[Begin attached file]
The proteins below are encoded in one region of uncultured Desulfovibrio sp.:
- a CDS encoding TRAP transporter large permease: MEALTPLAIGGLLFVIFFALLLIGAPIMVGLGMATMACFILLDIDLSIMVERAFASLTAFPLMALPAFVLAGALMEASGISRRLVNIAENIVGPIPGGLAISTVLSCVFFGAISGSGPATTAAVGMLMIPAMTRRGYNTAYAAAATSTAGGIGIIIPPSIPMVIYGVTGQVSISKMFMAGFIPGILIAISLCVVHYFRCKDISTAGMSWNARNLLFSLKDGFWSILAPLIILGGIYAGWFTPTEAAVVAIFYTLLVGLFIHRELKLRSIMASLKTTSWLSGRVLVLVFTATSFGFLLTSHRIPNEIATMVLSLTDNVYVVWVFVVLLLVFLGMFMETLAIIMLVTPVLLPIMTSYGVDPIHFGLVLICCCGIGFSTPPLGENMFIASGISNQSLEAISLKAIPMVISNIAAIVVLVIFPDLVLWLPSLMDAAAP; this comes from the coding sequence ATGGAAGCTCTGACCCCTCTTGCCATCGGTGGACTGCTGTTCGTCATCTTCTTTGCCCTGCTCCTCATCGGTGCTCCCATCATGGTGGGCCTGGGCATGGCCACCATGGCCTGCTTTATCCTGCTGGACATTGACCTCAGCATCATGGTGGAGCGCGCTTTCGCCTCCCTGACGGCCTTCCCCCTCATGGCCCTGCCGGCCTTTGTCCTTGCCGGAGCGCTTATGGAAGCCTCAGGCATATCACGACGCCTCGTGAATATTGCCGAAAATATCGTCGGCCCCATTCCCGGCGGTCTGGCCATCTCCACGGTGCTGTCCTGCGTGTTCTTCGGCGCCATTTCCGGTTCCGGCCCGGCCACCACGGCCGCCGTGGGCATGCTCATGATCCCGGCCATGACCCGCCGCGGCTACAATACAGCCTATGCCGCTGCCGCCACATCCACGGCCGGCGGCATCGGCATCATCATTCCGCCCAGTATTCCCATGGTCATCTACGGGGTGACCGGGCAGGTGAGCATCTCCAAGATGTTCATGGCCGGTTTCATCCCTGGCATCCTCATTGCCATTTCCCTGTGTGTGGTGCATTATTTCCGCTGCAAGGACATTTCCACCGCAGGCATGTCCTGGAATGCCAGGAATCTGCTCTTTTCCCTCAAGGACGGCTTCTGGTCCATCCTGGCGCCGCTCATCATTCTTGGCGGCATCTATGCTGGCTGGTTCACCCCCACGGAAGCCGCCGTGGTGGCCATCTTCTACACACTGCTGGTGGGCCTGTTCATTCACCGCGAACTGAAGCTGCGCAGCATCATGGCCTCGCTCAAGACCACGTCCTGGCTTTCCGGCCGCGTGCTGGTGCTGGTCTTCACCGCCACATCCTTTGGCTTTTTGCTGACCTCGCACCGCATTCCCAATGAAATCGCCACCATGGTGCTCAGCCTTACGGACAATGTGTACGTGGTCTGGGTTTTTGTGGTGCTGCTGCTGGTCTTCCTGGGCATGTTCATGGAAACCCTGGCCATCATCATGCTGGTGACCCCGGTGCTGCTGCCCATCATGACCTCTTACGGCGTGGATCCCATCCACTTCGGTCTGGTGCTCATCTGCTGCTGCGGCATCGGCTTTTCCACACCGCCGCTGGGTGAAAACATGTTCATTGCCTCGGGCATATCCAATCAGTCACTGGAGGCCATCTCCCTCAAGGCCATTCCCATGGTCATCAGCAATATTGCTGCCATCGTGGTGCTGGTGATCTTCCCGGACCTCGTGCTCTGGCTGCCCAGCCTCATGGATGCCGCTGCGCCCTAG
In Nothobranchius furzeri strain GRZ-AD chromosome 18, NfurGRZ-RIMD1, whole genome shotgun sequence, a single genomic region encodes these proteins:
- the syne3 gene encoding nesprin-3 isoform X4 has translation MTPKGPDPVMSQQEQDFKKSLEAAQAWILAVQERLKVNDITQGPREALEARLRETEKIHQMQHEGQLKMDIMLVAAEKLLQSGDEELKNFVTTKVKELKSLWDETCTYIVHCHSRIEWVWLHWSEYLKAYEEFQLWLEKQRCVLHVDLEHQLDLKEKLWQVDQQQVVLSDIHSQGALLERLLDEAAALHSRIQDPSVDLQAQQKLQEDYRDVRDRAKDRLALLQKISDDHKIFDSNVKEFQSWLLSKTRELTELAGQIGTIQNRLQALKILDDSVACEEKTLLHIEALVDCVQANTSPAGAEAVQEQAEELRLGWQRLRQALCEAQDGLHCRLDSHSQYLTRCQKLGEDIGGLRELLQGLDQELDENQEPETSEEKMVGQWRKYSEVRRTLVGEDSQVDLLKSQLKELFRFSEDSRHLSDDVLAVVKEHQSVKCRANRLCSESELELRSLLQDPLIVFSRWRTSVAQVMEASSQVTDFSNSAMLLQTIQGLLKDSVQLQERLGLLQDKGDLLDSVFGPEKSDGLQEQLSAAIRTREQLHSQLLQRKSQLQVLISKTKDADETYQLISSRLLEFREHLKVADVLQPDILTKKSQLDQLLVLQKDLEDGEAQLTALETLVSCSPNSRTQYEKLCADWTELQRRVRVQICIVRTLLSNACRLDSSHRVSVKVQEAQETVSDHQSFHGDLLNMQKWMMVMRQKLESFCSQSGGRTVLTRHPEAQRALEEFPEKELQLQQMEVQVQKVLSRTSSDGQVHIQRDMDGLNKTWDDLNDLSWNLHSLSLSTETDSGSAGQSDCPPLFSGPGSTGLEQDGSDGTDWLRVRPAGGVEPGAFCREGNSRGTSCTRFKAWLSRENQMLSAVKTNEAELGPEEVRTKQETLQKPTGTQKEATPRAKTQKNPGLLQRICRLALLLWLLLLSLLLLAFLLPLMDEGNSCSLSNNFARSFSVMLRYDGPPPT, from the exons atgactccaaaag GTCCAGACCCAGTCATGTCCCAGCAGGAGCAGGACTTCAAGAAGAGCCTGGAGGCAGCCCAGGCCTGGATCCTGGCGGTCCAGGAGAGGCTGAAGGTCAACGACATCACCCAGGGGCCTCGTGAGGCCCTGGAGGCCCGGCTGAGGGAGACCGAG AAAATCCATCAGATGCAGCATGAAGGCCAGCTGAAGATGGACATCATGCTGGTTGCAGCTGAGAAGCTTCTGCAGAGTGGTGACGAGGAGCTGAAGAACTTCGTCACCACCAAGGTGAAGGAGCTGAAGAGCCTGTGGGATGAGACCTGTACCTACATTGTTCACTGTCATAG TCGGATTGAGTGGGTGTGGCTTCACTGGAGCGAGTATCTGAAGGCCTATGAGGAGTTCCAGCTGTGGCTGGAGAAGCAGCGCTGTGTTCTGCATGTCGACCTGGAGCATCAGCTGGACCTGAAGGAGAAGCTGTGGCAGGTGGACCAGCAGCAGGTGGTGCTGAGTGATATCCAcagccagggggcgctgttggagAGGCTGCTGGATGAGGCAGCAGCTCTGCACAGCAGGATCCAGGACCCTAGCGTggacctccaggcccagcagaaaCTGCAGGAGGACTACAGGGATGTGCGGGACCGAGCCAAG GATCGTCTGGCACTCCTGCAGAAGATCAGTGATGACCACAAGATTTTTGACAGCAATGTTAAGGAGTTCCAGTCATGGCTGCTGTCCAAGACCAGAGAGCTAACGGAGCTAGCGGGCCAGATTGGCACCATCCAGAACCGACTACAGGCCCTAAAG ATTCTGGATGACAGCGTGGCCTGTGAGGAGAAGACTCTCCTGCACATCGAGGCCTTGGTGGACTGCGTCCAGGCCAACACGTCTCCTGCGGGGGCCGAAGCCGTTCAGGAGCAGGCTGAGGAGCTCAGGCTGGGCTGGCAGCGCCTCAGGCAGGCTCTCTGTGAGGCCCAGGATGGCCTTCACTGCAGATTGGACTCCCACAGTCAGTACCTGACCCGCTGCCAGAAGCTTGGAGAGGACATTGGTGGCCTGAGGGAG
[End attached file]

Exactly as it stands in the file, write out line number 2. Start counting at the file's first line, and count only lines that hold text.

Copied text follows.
- a CDS encoding TRAP transporter large permease: MEALTPLAIGGLLFVIFFALLLIGAPIMVGLGMATMACFILLDIDLSIMVERAFASLTAFPLMALPAFVLAGALMEASGISRRLVNIAENIVGPIPGGLAISTVLSCVFFGAISGSGPATTAAVGMLMIPAMTRRGYNTAYAAAATSTAGGIGIIIPPSIPMVIYGVTGQVSISKMFMAGFIPGILIAISLCVVHYFRCKDISTAGMSWNARNLLFSLKDGFWSILAPLIILGGIYAGWFTPTEAAVVAIFYTLLVGLFIHRELKLRSIMASLKTTSWLSGRVLVLVFTATSFGFLLTSHRIPNEIATMVLSLTDNVYVVWVFVVLLLVFLGMFMETLAIIMLVTPVLLPIMTSYGVDPIHFGLVLICCCGIGFSTPPLGENMFIASGISNQSLEAISLKAIPMVISNIAAIVVLVIFPDLVLWLPSLMDAAAP; this comes from the coding sequence ATGGAAGCTCTGACCCCTCTTGCCATCGGTGGACTGCTGTTCGTCATCTTCTTTGCCCTGCTCCTCATCGGTGCTCCCATCATGGTGGGCCTGGGCATGGCCACCATGGCCTGCTTTATCCTGCTGGACATTGACCTCAGCATCATGGTGGAGCGCGCTTTCGCCTCCCTGACGGCCTTCCCCCTCATGGCCCTGCCGGCCTTTGTCCTTGCCGGAGCGCTTATGGAAGCCTCAGGCATATCACGACGCCTCGTGAATATTGCCGAAAATATCGTCGGCCCCATTCCCGGCGGTCTGGCCATCTCCACGGTGCTGTCCTGCGTGTTCTTCGGCGCCATTTCCGGTTCCGGCCCGGCCACCACGGCCGCCGTGGGCATGCTCATGATCCCGGCCATGACCCGCCGCGGCTACAATACAGCCTATGCCGCTGCCGCCACATCCACGGCCGGCGGCATCGGCATCATCATTCCGCCCAGTATTCCCATGGTCATCTACGGGGTGACCGGGCAGGTGAGCATCTCCAAGATGTTCATGGCCGGTTTCATCCCTGGCATCCTCATTGCCATTTCCCTGTGTGTGGTGCATTATTTCCGCTGCAAGGACATTTCCACCGCAGGCATGTCCTGGAATGCCAGGAATCTGCTCTTTTCCCTCAAGGACGGCTTCTGGTCCATCCTGGCGCCGCTCATCATTCTTGGCGGCATCTATGCTGGCTGGTTCACCCCCACGGAAGCCGCCGTGGTGGCCATCTTCTACACACTGCTGGTGGGCCTGTTCATTCACCGCGAACTGAAGCTGCGCAGCATCATGGCCTCGCTCAAGACCACGTCCTGGCTTTCCGGCCGCGTGCTGGTGCTGGTCTTCACCGCCACATCCTTTGGCTTTTTGCTGACCTCGCACCGCATTCCCAATGAAATCGCCACCATGGTGCTCAGCCTTACGGACAATGTGTACGTGGTCTGGGTTTTTGTGGTGCTGCTGCTGGTCTTCCTGGGCATGTTCATGGAAACCCTGGCCATCATCATGCTGGTGACCCCGGTGCTGCTGCCCATCATGACCTCTTACGGCGTGGATCCCATCCACTTCGGTCTGGTGCTCATCTGCTGCTGCGGCATCGGCTTTTCCACACCGCCGCTGGGTGAAAACATGTTCATTGCCTCGGGCATATCCAATCAGTCACTGGAGGCCATCTCCCTCAAGGCCATTCCCATGGTCATCAGCAATATTGCTGCCATCGTGGTGCTGGTGATCTTCCCGGACCTCGTGCTCTGGCTGCCCAGCCTCATGGATGCCGCTGCGCCCTAG